Strategies for Improving Reading Fluency

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Reading fluency is the ability to rapidly recognise (i.e., quickly and accurately read) a sufficiently large number of words so that mental energy can be focused on comprehending text rather than on the decoding process.

To become a fluent reader requires proficiency at several levels:

  • The ability to rapidly recognise the pronunciation of a large number of graphemes (letters and letter combinations representing different sounds).
  • The ability to rapidly recognise common letter strings including prefixes, suffixes and root words.
  • The ability to rapidly recognise a large number of written words.
  • The ability to rapidly read a string of words (i.e., sentences) and groups of sentences (i.e., paragraphs).
  • The ability to fluently read and maintain attention while reading a large volume of text (e.g., chapters, short stories, books).

It is more effective if the teaching of each of these elements are interlinked.

  • First students need to be able to quickly recognise a grapheme (e.g., ea).
  • Then, this knowledge need to be applied to recognising that grapheme within a string of letters (e.g., eat, eam, east, ead).
  • The development of automatic vocabulary recognition should be done in the context of the grapheme being learned (e.g., meat, clean, cheat). This learning process should begin with the student decoding the word and then practising the word sufficiently so that the words can be automatically and accurately recognised. As Kilpatrick (2015) noted, students who find learning to read difficult may need 15, 20 or more exposures to a word before it is remembered.
  • Next, these words need to be embedded into a paragraph and the student needs to use a process of repeated reading until he/she meets predetermined accuracy and time goals (see Stevens et a., 2017, for a meta-analysis of research regarding this technique).
  • Finally, students need to be able to combine all of these elements to read for a sustained period of time. In other words, they need to be able to read books. For beginning readers, it is best if the content words in the book contain the grapheme and the words containing the grapheme that are being learned in isolation (i.e., decodable readers – see Cheatham et al.’s, 2012, research). For older readers, especially reluctant readers, books from a series can be a useful resource as if they like the first book, they are likely to like the other books in the series and they become familiar with the author’s writing style, the characters, the setting, the plots and the associated vocabulary, which all help make the reading process easier.

We can not assume that children (especially younger students) understand what constitutes fluent reading. Try these strategies:

  • Model fluent reading to students and then give them the opportunity to read just one sentence with fluency once it has been decoded.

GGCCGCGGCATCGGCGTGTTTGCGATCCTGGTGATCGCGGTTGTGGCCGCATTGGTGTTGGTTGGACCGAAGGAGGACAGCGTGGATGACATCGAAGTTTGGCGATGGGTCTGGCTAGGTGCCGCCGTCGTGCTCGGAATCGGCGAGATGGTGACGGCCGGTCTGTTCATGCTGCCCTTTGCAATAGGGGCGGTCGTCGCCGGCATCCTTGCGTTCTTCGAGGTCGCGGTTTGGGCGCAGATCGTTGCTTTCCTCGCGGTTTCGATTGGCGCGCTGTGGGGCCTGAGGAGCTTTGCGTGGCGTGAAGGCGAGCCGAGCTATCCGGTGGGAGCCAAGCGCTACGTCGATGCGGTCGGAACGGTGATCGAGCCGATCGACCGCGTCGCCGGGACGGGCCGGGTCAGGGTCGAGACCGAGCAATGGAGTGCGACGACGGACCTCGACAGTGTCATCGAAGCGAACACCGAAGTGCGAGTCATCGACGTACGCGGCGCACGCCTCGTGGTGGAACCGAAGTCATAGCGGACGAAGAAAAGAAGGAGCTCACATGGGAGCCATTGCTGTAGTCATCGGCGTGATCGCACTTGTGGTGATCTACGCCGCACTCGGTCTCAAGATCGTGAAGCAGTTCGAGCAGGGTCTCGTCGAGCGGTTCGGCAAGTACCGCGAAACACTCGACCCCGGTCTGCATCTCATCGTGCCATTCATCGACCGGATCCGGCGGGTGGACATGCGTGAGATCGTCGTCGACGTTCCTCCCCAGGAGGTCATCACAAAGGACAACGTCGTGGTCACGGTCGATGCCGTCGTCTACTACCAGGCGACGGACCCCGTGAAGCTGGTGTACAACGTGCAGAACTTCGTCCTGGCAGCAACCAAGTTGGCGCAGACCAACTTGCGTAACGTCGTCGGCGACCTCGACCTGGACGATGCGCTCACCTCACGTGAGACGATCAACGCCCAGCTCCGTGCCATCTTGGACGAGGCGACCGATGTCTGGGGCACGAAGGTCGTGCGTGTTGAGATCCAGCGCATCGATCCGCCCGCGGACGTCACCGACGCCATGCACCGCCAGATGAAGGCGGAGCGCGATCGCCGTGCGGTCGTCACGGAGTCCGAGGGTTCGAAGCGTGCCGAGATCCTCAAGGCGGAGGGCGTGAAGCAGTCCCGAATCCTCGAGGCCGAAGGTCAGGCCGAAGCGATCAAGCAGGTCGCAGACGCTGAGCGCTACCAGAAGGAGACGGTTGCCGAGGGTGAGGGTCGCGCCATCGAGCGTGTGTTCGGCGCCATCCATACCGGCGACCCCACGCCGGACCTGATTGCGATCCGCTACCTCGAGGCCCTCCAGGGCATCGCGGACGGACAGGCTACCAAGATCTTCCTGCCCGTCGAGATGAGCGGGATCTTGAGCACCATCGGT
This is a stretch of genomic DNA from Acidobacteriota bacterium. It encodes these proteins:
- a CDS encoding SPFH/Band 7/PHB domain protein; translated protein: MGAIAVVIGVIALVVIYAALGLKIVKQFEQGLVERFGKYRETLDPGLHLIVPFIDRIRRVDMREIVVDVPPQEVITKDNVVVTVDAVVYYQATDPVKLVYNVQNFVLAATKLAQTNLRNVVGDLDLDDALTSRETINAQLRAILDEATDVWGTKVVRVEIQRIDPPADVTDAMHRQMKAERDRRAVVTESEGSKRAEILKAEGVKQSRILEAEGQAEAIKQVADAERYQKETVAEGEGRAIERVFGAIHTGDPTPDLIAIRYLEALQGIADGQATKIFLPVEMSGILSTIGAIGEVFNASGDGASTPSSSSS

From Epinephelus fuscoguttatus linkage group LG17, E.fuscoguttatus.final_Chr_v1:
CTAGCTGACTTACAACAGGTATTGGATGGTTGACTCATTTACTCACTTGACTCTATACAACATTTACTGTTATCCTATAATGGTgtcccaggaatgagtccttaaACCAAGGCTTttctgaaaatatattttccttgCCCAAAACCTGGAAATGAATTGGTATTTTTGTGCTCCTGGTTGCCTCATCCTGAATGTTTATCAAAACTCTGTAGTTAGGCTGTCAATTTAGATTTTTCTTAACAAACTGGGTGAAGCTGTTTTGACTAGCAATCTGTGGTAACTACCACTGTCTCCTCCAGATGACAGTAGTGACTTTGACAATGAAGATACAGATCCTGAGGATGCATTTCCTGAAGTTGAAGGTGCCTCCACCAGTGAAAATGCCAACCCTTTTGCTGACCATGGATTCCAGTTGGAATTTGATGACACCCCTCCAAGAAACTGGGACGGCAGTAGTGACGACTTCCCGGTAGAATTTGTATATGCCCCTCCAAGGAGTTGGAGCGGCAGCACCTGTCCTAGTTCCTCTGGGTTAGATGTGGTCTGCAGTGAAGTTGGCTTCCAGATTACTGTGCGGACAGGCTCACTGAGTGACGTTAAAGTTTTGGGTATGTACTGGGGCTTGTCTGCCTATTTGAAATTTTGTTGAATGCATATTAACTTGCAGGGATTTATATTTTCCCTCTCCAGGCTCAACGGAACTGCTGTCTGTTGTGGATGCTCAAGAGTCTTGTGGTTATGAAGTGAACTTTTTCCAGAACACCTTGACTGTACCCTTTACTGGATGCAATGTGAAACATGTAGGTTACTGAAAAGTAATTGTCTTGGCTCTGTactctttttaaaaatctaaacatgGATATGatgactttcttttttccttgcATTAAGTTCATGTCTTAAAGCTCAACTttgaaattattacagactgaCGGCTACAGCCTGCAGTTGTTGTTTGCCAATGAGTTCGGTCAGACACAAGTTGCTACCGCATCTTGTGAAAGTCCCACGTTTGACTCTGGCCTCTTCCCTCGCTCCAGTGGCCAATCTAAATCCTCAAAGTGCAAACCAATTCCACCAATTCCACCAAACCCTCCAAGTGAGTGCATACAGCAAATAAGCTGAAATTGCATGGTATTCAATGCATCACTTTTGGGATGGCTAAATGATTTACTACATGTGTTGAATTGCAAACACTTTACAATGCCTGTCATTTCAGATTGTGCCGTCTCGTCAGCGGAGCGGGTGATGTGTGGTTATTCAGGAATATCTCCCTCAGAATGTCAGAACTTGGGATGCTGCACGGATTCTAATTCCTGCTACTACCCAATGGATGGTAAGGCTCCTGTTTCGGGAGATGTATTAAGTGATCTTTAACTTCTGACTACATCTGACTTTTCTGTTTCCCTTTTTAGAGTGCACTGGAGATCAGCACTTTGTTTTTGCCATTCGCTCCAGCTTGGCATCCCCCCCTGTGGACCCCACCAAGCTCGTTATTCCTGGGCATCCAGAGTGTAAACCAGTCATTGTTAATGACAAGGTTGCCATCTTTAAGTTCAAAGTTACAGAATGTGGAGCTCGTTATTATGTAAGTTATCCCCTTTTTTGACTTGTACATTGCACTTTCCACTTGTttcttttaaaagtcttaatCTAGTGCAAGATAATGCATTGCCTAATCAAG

• Explicitly teach how your voice drops slightly at the end of a sentence and rises at the beginning of the next sentence. Initially, you can have students exaggerate this pitch differential. Using the tip of a pencil you can also move the pencil in an upward motion at the beginning of each sentence and a downward motion at the end of each sentence as a visual cue for students.
  • Record the student reading a passage and play it back. Discuss specific elements that the students could change to improve fluency. Record the student rereading the same passage and compare the two recordings focusing on improvements.

Some other strategies for practising reading for fluency:

  • Preview vocabulary the student may find difficult. Help the child to decode the potentially difficult word and then practise the word in isolation and within the string of words surrounding the focus word.
  • Use plays. Give students sufficient time to practise reading their part with fluency before expected them to read in front of their peers.


  • Do ‘round-robin’ reading where students take it in turns to read out loud without first having practised. This strategy just highlights the difficulty some students have in reading fluently and is embarrassing.
  • Ask students to read their written work to the class, unless they have had sufficient prior practise to be able to read confidently and with fluency.

Keep in mind that, like every skill, fluency levels will differ between students and according to a whole range of factors associated with the text (e,g., the difficulty of the text, the student’s prior knowledge of the subject on which the text is based, their familiarity with the author’s writing style, etc.).


Cheatham, J. P., & Allor, J. H. (2012). The influence of decodability in early reading text on reading achievement: a review of the evidence. Reading and Writing, 25(9), 2223-2246. doi:10.1007/s11145-011-9355-2

Kilpatrick, D.A. (2015). Essentials of Assessing, Preventing and Overcoming Reading Difficulties. John Wiley & Sons : New Jersey.

Megherbi, H., Elbro, C., Oakhill, J., Segui, J., & New, B. (2018). The emergence of automaticity in reading: Effects of orthographic depth and word decoding ability on an adjusted Stroop measure. Journal of Experimental Child Psychology. 166, 652-663.

Stevens, E.A., Melodee A. Walker, M.A., & Vaughn, S. (2017). The effects of reading fluency interventions on the reading fluency and reading comprehension performance of elementary students with learning disabilities. Journal of Learning Disabilities, 50(5), 576–590.